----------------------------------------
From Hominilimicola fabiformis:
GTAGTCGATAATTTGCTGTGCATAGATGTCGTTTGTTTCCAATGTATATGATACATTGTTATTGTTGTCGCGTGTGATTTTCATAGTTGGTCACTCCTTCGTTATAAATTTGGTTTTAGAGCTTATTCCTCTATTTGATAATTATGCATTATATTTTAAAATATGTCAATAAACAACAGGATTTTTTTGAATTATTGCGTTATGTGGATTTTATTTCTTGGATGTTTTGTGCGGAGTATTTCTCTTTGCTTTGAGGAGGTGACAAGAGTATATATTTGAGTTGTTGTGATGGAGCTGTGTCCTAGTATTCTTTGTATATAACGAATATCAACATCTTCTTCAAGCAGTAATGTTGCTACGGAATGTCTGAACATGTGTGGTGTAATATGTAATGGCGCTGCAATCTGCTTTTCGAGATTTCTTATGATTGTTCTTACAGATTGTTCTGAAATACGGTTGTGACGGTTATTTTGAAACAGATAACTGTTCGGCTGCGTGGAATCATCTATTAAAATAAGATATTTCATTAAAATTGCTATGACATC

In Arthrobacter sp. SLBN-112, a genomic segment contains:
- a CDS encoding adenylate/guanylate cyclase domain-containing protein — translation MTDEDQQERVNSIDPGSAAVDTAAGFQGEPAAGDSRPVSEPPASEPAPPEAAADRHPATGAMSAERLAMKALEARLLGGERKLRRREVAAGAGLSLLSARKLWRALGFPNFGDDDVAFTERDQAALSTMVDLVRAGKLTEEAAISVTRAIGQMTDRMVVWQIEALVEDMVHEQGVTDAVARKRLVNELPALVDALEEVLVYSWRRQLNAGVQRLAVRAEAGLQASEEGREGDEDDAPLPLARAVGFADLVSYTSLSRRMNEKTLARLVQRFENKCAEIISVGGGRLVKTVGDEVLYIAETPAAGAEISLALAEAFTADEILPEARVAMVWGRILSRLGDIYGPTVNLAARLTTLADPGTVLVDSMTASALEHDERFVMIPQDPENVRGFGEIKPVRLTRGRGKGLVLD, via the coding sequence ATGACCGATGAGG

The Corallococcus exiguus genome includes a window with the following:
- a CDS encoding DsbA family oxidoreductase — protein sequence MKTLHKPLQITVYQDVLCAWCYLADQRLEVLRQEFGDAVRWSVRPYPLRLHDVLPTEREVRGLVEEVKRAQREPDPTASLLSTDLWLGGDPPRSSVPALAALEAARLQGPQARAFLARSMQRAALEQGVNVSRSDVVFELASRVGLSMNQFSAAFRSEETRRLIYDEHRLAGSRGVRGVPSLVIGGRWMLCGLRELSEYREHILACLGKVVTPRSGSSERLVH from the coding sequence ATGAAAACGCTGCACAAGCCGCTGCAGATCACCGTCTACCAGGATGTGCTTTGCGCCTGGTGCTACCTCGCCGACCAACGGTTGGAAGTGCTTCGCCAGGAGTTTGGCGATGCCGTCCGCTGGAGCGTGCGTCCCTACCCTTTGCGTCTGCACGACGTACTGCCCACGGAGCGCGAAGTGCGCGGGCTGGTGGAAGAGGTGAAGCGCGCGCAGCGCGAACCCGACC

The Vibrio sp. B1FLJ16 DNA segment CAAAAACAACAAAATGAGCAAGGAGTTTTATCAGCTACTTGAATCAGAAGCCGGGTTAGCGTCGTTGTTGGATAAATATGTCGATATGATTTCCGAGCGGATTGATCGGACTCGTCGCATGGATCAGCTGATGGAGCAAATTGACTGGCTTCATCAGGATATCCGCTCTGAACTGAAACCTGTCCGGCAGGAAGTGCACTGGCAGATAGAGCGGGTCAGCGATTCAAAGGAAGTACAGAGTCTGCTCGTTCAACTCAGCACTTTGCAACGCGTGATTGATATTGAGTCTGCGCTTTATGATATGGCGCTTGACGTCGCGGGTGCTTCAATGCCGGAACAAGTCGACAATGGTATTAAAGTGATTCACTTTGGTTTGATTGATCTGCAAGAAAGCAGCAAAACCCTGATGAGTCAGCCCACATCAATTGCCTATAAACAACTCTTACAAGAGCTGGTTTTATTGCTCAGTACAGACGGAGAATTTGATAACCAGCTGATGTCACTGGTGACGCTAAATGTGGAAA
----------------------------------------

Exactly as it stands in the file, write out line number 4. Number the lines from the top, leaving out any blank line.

- a CDS encoding adenylate/guanylate cyclase domain-containing protein — translation MTDEDQQERVNSIDPGSAAVDTAAGFQGEPAAGDSRPVSEPPASEPAPPEAAADRHPATGAMSAERLAMKALEARLLGGERKLRRREVAAGAGLSLLSARKLWRALGFPNFGDDDVAFTERDQAALSTMVDLVRAGKLTEEAAISVTRAIGQMTDRMVVWQIEALVEDMVHEQGVTDAVARKRLVNELPALVDALEEVLVYSWRRQLNAGVQRLAVRAEAGLQASEEGREGDEDDAPLPLARAVGFADLVSYTSLSRRMNEKTLARLVQRFENKCAEIISVGGGRLVKTVGDEVLYIAETPAAGAEISLALAEAFTADEILPEARVAMVWGRILSRLGDIYGPTVNLAARLTTLADPGTVLVDSMTASALEHDERFVMIPQDPENVRGFGEIKPVRLTRGRGKGLVLD, via the coding sequence ATGACCGATGAGG